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Zen in the Art of Archery

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Zen In The Art Of Archery has got to be the most boring and draggy book I have ever read. Surprisingly, it is less than a hundred pages long because reading it, I felt like it was a thousand pages long! It is so wordy and complicated I could hardly understand what on earth Eugen Herrigel was writing about without my head throbbing endlessly.

This slender book tells the story of Herrigel's efforts to learn about Zen, through the practice of archery, when he lived in Japan. In essence, he learns that he must clear his mind of all external clutter until all that exists is the bow, the arrow and the target. But the process of learning this seemingly simple lesson is continually stymied by his stubborn adherence to Western ideas.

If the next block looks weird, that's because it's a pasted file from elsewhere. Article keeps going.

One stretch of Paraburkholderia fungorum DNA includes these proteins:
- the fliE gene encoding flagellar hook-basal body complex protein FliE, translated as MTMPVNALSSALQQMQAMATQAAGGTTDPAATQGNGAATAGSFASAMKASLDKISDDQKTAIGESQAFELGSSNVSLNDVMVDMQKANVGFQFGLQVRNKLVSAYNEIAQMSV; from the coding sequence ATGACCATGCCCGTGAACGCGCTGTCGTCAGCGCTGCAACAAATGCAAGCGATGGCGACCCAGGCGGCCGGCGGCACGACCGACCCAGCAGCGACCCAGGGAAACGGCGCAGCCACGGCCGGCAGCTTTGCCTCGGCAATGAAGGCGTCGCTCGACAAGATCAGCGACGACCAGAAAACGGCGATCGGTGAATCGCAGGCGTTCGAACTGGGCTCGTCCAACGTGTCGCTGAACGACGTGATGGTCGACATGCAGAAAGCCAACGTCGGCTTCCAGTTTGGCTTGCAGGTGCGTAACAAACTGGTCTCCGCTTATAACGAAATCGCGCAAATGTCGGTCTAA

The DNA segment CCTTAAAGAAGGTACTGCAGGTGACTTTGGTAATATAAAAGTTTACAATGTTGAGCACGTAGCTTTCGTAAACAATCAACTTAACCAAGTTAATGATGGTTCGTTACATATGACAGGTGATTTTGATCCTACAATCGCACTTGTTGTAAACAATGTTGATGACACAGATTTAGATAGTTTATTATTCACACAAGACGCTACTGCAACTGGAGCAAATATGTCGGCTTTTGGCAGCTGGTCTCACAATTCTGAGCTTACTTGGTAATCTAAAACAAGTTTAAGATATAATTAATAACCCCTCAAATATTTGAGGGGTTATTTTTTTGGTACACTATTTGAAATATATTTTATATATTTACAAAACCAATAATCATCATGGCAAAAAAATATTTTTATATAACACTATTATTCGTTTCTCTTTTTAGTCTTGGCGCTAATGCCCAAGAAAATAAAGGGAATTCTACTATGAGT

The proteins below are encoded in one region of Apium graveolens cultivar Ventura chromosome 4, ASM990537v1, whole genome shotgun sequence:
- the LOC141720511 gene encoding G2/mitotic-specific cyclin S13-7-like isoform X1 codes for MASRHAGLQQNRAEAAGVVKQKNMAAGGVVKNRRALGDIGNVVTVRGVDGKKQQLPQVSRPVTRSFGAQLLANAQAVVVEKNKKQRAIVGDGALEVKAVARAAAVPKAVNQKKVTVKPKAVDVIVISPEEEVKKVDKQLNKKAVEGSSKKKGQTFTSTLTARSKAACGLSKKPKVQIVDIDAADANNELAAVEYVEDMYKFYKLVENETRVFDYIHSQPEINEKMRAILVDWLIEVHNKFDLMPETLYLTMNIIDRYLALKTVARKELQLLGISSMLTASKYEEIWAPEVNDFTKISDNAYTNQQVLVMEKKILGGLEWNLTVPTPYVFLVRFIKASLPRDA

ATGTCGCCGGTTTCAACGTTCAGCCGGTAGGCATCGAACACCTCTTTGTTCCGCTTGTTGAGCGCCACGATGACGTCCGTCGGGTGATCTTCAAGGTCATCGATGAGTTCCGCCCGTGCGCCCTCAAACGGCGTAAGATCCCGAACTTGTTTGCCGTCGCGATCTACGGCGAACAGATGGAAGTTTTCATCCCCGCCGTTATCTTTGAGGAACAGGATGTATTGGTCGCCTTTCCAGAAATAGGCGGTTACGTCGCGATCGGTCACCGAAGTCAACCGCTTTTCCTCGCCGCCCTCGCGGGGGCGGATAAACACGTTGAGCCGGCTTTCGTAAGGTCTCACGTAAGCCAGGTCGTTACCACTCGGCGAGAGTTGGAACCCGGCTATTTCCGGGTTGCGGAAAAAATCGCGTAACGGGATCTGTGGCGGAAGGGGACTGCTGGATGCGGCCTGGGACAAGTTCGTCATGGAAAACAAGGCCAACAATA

1. Learning to draw bow correctly.

2. Holding bow taut with shoulders relaxed.

3. Releasing bowstring without flinching.

4. Hitting the target.

purpose of Zen practice is to achieve the ability to be strong like the flexible water. Tension is the enemy of that state of being

archery is not at all like what you did in camp as a youngster. It is both much more stylized and difficult.

how I could and should step back more often to 'go with the flow' of the moment rather than trying to orchestrate everything very rationally.

beautiful parts of the book are the explanations that employ natural metaphors. The concept of the Samurai is explained through the fragile cherry blossom, for example, in a way you will not soon forget.



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